It happens to everyone.

You were excited to begin growing plants in pots. But now they are having some drainage problems.

You water them on time and try to give the required watering. But it does not seem to be working.

For some plants, the water drains too fast. But for others, it just seems to stay there for ages.

How can you fix this problem? How can you improve drainage in these pots?

In this post, I’ll show you 8 tips to make sure you fix your drainage problems and keep them away for the future. I’ll show you how to improve the drainage before you plant in pots and after you have planted.

So let’s begin.

Improve drainage before planting in the potting soil

1. Use the right container with drainage holes

You can get containers made from plastic, terracotta, ceramic, wood, metal, and concrete. If you want to improve drainage, you could use porous terracotta pots.

The pores in the material will leach out the moisture. The problem is that these pots can get dry faster, which means you may need to water more often.

If you want good drainage in your potted plants, you should have drainage holes in the container. You can use some without drainage holes but only for indoor plants, and you need to be very careful.

My suggestion is to always use a container with drainage holes for growing any plants. If you want to prevent water from falling on the floor, you can use a tray. And clear the tray after every watering.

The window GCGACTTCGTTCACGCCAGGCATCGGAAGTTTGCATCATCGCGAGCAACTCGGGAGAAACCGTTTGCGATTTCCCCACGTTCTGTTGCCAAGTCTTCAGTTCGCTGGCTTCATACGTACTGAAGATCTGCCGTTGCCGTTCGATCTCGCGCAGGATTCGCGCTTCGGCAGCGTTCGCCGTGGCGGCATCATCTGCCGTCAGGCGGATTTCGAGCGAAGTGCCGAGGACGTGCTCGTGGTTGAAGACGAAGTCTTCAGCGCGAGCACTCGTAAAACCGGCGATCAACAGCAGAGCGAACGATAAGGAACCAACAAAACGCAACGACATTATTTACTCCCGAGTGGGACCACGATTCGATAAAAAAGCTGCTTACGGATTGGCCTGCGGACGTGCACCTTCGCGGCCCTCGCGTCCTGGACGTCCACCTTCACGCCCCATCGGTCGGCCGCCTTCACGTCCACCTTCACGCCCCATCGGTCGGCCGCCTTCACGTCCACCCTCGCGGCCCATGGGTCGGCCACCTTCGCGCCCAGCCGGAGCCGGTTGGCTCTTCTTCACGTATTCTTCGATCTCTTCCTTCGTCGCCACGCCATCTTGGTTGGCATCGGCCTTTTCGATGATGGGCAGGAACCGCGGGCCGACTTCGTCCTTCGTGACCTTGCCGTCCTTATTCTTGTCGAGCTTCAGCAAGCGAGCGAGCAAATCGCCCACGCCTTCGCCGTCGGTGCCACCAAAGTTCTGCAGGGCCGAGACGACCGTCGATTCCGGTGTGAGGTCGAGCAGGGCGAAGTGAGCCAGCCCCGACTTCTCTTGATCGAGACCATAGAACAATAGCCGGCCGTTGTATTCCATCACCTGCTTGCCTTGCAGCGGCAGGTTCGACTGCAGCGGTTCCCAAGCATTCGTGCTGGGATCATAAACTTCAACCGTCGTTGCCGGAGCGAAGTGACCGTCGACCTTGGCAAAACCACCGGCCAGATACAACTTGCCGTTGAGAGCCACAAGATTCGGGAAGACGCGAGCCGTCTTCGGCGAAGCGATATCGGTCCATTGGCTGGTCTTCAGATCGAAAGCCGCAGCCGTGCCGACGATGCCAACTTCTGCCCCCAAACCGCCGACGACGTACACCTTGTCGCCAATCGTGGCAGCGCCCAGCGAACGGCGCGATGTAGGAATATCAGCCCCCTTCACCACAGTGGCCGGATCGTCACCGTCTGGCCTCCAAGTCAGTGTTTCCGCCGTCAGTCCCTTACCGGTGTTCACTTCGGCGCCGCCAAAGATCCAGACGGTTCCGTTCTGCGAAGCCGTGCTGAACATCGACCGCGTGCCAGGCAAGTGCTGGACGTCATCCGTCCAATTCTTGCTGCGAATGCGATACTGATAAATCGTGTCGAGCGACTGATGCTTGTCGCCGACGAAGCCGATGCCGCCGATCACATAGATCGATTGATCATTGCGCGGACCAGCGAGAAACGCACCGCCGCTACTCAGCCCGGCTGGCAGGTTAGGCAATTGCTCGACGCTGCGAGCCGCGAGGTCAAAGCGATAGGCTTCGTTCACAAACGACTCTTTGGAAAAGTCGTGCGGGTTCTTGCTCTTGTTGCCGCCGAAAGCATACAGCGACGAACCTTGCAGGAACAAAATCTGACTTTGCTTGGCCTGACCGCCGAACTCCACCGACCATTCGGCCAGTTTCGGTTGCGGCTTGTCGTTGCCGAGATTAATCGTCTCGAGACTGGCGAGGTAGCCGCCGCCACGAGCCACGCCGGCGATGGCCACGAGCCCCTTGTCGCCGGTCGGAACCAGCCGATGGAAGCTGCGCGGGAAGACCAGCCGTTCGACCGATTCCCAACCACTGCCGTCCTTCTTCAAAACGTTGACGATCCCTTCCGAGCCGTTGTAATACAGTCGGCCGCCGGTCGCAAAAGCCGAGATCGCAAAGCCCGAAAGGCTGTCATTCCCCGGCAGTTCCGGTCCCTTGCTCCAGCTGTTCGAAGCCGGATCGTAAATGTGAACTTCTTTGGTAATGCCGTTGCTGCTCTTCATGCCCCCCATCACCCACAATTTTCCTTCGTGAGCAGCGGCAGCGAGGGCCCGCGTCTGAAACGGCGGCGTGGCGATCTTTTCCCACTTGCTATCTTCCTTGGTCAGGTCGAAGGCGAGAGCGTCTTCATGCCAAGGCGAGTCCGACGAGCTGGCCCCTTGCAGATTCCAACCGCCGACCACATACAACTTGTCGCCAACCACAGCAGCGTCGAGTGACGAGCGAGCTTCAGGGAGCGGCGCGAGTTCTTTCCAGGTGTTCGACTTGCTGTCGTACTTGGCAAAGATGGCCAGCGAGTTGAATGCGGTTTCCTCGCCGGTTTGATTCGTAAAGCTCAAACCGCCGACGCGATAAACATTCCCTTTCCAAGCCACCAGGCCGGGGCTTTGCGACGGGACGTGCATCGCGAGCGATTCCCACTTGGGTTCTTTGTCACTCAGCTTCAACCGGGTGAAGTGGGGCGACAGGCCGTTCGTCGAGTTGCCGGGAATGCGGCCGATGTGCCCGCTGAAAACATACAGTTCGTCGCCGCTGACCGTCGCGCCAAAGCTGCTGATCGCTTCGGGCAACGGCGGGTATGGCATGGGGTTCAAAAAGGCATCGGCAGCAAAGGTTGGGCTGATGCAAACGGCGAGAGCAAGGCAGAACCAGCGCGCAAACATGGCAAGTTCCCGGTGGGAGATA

I would also suggest using deep containers that are 1-2 sizes larger than the plant. This will help the potting soil keep the moisture longer even if it drains out the excess. 

If the containers are short, you’ll need to water often because the soil will turn dry much quicker. You risk overwatering the soil if you have to keep watering the plants often.

2. Prepare the container with the right materials

Before you can add potting soil to the container, you need to prepare a bed that helps with draining excess moisture.

It’s best to put a layer of hard material on the bottom of the pot. This could be broken pieces of terracotta or bricks.

The next layer should be organic matter such as dried leaves, coco coir, straw, hay, or dried grass clippings.

These layers will help absorb the moisture percolating from the bottom of the potting soil and drain it out from the holes at the bottom.

3. Use good potting soil with the right texture

The best time to improve drainage of the potting soil is before you start planting. This allows you to use the right soil from the start.

You may either get a ready-to-use potting soil that contains the right mix or prepare the potting soil yourself. In both cases, make sure the potting soil is made for container use.

This means it should contain the right materials, so the potting soil gets the right texture. It should retain sufficient moisture but drain out the excess.

The materials that help the potting soil get this texture include perlite, vermiculite, peat moss, coco peat, and compost. So check the potting soil bag to see if it includes these and in what ratio.

You can create your own potting soil using a mix of garden soil, perlite, vermiculite, coco peat, and compost.

Materials like peat moss, perlite, and vermiculite can absorb water and help improve the drainage of your soil. You can buy a potting mix that’s specifically made for use in containers or you can add these materials yourself. – John Valentino, Owner, John & Bob’s

Make sure the garden soil is loamy and does not contain too much clay or sand. Those should be in equal amounts in the soil.

Mix 2 parts of the garden soil with 1 part perlite, 1 part vermiculite, 1 part coco peat, and 1 part compost.

The garden soil helps the potting mix get the right rigidity so the plant can get a good foundation in the soil.